Patrick is just one example of a child who was groomed and exploited by a county lines gang.

He was repeatedly arrested on drugs-related charges, sent to prison, and released after serving his sentence. Each time her son returned home from jail, his mother recognised him less and less.

She said he didn’t seem to know what was or wasn’t reality any more. “On one occasion, my son basically said to me there’s only two options for him: to either be in prison or to kill himself – because he can’t see having the standard, normal life. The person I’m describing isn’t my son. I know him to be a loving caring person,” Samuels added.

Patrick was 17 when his family started to notice changes in his behaviour. Patrick and his mother, especially, had always enjoyed a close relationship.

But when his parents got divorced, Patrick became increasingly detached, erratic and rebellious. His mother assumed the marriage breakdown had hit him hard. With hindsight, however, she realises that he was being groomed by a county lines gang. No one in her family had ever been involved with drug dealing or breaking the law.

At first, things weren’t too bad. Patrick and his siblings accepted their mother’s new partner warmly, while their own father continued to play an instrumental role in their lives.

Then Patrick, who had been academically gifted and talented at sports, began refusing to attend college and skipping football practice. Worse still, he began to go missing – for long periods of time.

“There’s a misconception [about] single parents, broken homes – that probably family members naturally engage in criminal activity which causes their children to face a heightened risk of being groomed. But we weren’t a broken family. My husband and I both worked, were homeowners, were educated and so were my kids. This is happening to kids from all different backgrounds.”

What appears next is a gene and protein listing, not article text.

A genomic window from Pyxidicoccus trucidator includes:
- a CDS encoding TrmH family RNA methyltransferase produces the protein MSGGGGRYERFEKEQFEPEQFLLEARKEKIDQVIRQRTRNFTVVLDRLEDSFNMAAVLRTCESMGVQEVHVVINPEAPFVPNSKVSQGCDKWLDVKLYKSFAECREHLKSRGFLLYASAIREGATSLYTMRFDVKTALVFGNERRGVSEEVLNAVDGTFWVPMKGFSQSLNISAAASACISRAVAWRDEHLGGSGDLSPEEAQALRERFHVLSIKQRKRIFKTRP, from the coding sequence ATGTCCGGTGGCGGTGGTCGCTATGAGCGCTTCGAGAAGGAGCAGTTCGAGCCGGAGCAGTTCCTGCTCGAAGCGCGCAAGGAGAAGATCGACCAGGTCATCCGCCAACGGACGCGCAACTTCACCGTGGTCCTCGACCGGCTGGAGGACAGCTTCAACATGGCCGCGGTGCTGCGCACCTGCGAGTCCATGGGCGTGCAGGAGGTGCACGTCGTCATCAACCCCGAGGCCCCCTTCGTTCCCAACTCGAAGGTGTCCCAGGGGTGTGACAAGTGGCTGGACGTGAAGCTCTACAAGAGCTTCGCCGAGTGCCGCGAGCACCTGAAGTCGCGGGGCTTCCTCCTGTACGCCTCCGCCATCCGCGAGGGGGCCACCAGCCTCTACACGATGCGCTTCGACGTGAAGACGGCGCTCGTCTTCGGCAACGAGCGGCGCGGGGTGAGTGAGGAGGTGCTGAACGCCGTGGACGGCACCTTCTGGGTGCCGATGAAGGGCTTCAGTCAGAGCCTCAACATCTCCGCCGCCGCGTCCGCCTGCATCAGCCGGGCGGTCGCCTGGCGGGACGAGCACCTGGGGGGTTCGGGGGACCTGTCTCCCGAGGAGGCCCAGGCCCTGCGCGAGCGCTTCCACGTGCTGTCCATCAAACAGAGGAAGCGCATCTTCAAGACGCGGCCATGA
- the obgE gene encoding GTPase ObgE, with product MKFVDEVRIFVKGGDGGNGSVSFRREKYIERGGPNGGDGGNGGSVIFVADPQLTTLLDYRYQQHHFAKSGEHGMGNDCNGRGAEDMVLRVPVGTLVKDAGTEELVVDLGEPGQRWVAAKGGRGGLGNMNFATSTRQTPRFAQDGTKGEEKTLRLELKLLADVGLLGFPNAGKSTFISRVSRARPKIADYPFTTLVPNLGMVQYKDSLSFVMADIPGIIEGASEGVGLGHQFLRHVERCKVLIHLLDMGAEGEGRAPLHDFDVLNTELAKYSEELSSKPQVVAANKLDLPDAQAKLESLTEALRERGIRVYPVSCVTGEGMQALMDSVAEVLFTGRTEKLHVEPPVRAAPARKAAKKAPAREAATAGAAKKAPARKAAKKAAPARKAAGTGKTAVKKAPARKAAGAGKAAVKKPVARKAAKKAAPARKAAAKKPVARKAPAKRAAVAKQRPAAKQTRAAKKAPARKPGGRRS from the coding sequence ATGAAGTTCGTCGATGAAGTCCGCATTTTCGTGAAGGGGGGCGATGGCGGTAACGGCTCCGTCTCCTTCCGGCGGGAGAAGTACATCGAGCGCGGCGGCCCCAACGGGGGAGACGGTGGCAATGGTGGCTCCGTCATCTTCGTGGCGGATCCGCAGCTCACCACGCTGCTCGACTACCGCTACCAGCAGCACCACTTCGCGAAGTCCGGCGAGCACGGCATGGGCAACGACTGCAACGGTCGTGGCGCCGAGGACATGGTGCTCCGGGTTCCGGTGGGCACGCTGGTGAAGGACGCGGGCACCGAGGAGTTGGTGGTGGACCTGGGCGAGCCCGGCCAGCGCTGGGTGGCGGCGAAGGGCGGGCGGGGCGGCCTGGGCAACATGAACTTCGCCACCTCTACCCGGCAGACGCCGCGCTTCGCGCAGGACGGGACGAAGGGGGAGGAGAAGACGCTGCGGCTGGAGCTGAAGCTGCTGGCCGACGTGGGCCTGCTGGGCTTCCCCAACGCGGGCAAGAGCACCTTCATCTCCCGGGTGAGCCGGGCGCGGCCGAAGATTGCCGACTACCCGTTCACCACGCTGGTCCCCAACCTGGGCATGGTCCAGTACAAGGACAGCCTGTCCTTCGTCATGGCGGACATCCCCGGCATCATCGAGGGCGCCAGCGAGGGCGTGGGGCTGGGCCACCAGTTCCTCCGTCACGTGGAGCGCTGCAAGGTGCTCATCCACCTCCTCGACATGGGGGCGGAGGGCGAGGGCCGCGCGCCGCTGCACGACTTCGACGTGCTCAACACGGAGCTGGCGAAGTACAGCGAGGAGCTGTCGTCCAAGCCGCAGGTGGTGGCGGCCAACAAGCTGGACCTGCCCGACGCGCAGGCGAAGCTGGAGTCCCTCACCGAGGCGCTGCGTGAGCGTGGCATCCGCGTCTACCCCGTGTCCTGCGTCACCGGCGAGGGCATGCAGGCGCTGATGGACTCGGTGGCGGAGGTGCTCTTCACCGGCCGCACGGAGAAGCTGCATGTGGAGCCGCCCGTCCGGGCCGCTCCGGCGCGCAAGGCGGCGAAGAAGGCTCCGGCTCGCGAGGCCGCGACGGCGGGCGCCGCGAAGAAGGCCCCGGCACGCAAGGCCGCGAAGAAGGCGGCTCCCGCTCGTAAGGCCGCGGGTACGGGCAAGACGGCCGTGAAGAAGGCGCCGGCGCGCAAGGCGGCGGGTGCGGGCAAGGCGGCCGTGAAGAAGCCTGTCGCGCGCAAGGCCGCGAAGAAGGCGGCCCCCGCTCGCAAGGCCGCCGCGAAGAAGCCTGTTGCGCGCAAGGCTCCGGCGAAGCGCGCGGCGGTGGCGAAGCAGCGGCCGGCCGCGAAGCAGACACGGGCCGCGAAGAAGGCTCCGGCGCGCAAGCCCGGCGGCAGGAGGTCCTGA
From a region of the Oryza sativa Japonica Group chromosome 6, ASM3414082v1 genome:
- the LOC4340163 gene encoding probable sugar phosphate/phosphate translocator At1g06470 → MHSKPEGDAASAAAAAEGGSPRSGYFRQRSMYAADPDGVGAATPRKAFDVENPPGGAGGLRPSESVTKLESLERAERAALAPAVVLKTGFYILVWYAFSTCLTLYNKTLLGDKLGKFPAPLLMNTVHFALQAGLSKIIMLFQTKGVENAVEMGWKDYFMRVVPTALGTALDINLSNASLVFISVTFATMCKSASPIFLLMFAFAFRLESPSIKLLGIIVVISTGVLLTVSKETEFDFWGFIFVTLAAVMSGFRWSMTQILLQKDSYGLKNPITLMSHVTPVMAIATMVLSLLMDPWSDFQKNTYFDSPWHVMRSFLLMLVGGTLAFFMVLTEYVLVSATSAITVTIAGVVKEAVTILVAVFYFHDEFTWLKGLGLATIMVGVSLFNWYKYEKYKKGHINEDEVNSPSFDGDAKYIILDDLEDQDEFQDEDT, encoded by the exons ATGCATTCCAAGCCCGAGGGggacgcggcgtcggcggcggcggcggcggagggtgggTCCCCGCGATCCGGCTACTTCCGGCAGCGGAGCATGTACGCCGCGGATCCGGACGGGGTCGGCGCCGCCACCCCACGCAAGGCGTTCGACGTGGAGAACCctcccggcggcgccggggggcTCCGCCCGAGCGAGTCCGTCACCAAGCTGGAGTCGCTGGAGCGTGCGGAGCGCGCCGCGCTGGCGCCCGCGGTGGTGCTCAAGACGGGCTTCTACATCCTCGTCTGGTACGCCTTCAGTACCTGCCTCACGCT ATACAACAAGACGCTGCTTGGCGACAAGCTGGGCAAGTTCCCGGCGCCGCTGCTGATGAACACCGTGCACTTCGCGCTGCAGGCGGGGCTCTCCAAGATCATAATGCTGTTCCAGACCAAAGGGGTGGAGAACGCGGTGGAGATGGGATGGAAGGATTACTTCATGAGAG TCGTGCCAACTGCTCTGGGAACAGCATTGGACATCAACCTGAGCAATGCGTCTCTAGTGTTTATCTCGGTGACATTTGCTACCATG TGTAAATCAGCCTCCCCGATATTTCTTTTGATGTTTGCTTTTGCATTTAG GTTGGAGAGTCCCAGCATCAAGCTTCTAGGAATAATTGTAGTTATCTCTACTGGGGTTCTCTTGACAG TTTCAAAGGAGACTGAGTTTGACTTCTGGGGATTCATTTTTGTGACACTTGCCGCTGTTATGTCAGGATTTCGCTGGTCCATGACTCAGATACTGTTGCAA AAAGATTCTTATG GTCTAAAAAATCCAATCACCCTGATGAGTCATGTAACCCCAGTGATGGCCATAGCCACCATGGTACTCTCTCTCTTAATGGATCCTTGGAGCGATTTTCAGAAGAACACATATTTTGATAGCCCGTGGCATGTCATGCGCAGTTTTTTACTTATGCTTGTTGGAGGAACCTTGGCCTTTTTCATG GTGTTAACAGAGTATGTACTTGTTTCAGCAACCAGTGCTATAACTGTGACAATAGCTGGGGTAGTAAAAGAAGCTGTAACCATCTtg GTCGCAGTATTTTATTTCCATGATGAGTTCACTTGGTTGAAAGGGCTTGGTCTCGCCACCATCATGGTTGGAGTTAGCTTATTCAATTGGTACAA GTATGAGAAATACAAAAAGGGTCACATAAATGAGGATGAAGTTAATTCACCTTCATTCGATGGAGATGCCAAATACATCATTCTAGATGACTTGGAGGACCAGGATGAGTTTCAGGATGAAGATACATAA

Children’s Society report entitled Counting Lives: Responding To Children Who Are Criminally Exploited highlights that young people affected by family breakdown and living in poverty may be deliberately targeted by grooming gangs. 

However, it also concludes that any child can be at risk of exploitation, and that anyone who wants to fit in, feel less alone or make money can be at risk.

“There are definitely cases around young people from minority ethnic backgrounds being targeted more, particularly in areas like London, but there’s not one type,” added Patrick’s mother.

“Though there’s a consensus that young Black men that are exclusively being groomed by county lines gangs, when you look at the issue more broadly, it’s not just Black kids. Young people who go missing and get caught up in county lines could be any child.”

The leaders of county lines deliberately deploy white youth to transport drugs to certain areas because of a decreased likelihood of them being stopped and searched by police, HuffPost UK has heard.

“It’s the ‘clear skin’ phenomenon,” explained London-based substance misuse worker Adam Johnson.

“Remember: the most successful drug dealers just blend in, drive a brown Fiesta and live with their mum. A Black kid goes to certain areas, they’ll stand out and be targeted by the police. Hiding in plain sight is what you have to do and the line leaders know this so they’ll target white kids who are in care, white kids who are not known to the authorities and flagged as missing to the police for example, children who are displaced, people who can slip by undetected.”